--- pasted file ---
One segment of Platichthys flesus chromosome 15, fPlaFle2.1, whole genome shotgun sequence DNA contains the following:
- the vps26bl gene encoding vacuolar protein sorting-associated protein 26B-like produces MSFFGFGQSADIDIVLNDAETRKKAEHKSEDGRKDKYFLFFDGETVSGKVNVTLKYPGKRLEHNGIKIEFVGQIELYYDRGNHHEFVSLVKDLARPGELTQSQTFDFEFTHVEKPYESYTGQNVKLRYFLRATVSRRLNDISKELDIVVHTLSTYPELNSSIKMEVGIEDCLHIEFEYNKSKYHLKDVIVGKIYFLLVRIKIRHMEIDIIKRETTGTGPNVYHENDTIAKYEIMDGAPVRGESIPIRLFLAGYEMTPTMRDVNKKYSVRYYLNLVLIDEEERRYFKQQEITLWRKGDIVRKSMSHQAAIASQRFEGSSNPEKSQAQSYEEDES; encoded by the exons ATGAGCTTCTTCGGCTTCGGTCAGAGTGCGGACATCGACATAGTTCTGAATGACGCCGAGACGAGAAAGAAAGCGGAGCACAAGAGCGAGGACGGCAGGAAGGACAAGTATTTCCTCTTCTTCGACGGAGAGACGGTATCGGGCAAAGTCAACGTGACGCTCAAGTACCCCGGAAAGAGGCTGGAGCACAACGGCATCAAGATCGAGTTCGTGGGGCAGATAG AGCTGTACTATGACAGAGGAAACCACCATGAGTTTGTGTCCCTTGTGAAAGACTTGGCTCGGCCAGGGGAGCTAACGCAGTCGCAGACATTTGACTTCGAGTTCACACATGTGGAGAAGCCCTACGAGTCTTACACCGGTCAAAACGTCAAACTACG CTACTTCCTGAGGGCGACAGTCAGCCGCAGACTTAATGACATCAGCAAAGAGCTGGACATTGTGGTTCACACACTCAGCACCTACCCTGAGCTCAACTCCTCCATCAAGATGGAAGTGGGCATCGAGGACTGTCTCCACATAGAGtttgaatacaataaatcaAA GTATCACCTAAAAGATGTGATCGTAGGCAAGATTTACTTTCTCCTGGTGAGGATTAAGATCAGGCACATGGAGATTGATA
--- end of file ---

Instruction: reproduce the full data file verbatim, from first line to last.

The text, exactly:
One segment of Platichthys flesus chromosome 15, fPlaFle2.1, whole genome shotgun sequence DNA contains the following:
- the vps26bl gene encoding vacuolar protein sorting-associated protein 26B-like produces MSFFGFGQSADIDIVLNDAETRKKAEHKSEDGRKDKYFLFFDGETVSGKVNVTLKYPGKRLEHNGIKIEFVGQIELYYDRGNHHEFVSLVKDLARPGELTQSQTFDFEFTHVEKPYESYTGQNVKLRYFLRATVSRRLNDISKELDIVVHTLSTYPELNSSIKMEVGIEDCLHIEFEYNKSKYHLKDVIVGKIYFLLVRIKIRHMEIDIIKRETTGTGPNVYHENDTIAKYEIMDGAPVRGESIPIRLFLAGYEMTPTMRDVNKKYSVRYYLNLVLIDEEERRYFKQQEITLWRKGDIVRKSMSHQAAIASQRFEGSSNPEKSQAQSYEEDES; encoded by the exons ATGAGCTTCTTCGGCTTCGGTCAGAGTGCGGACATCGACATAGTTCTGAATGACGCCGAGACGAGAAAGAAAGCGGAGCACAAGAGCGAGGACGGCAGGAAGGACAAGTATTTCCTCTTCTTCGACGGAGAGACGGTATCGGGCAAAGTCAACGTGACGCTCAAGTACCCCGGAAAGAGGCTGGAGCACAACGGCATCAAGATCGAGTTCGTGGGGCAGATAG AGCTGTACTATGACAGAGGAAACCACCATGAGTTTGTGTCCCTTGTGAAAGACTTGGCTCGGCCAGGGGAGCTAACGCAGTCGCAGACATTTGACTTCGAGTTCACACATGTGGAGAAGCCCTACGAGTCTTACACCGGTCAAAACGTCAAACTACG CTACTTCCTGAGGGCGACAGTCAGCCGCAGACTTAATGACATCAGCAAAGAGCTGGACATTGTGGTTCACACACTCAGCACCTACCCTGAGCTCAACTCCTCCATCAAGATGGAAGTGGGCATCGAGGACTGTCTCCACATAGAGtttgaatacaataaatcaAA GTATCACCTAAAAGATGTGATCGTAGGCAAGATTTACTTTCTCCTGGTGAGGATTAAGATCAGGCACATGGAGATTGATA